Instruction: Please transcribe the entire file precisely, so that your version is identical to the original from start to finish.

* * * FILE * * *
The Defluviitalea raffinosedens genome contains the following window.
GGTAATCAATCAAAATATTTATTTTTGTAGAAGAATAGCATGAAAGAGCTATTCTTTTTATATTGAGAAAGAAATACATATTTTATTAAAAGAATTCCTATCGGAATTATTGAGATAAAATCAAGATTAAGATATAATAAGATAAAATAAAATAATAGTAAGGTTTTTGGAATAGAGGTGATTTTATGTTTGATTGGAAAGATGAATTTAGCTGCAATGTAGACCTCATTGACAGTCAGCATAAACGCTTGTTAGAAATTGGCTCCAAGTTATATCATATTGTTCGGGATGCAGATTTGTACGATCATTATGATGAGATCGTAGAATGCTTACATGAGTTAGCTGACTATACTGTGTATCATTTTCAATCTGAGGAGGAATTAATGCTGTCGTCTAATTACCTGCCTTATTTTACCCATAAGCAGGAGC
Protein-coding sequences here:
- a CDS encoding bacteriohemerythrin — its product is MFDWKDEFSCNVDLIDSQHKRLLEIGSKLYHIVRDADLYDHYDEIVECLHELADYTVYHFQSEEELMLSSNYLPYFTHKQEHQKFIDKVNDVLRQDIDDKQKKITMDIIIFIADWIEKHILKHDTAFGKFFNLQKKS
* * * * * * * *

The Defluviitalea raffinosedens genome contains the following window.
GGTAATCAATCAAAATATTTATTTTTGTAGAAGAATAGCATGAAAGAGCTATTCTTTTTATATTGAGAAAGAAATACATATTTTATTAAAAGAATTCCTATCGGAATTATTGAGATAAAATCAAGATTAAGATATAATAAGATAAAATAAAATAATAGTAAGGTTTTTGGAATAGAGGTGATTTTATGTTTGATTGGAAAGATGAATTTAGCTGCAATGTAGACCTCATTGACAGTCAGCATAAACGCTTGTTAGAAATTGGCTCCAAGTTATATCATATTGTTCGGGATGCAGATTTGTACGATCATTATGATGAGATCGTAGAATGCTTACATGAGTTAGCTGACTATACTGTGTATCATTTTCAATCTGAGGAGGAATTAATGCTGTCGTCTAATTACCTGCCTTATTTTACCCATAAGCAGGAGC
Protein-coding sequences here:
- a CDS encoding bacteriohemerythrin — its product is MFDWKDEFSCNVDLIDSQHKRLLEIGSKLYHIVRDADLYDHYDEIVECLHELADYTVYHFQSEEELMLSSNYLPYFTHKQEHQKFIDKVNDVLRQDIDDKQKKITMDIIIFIADWIEKHILKHDTAFGKFFNLQKKS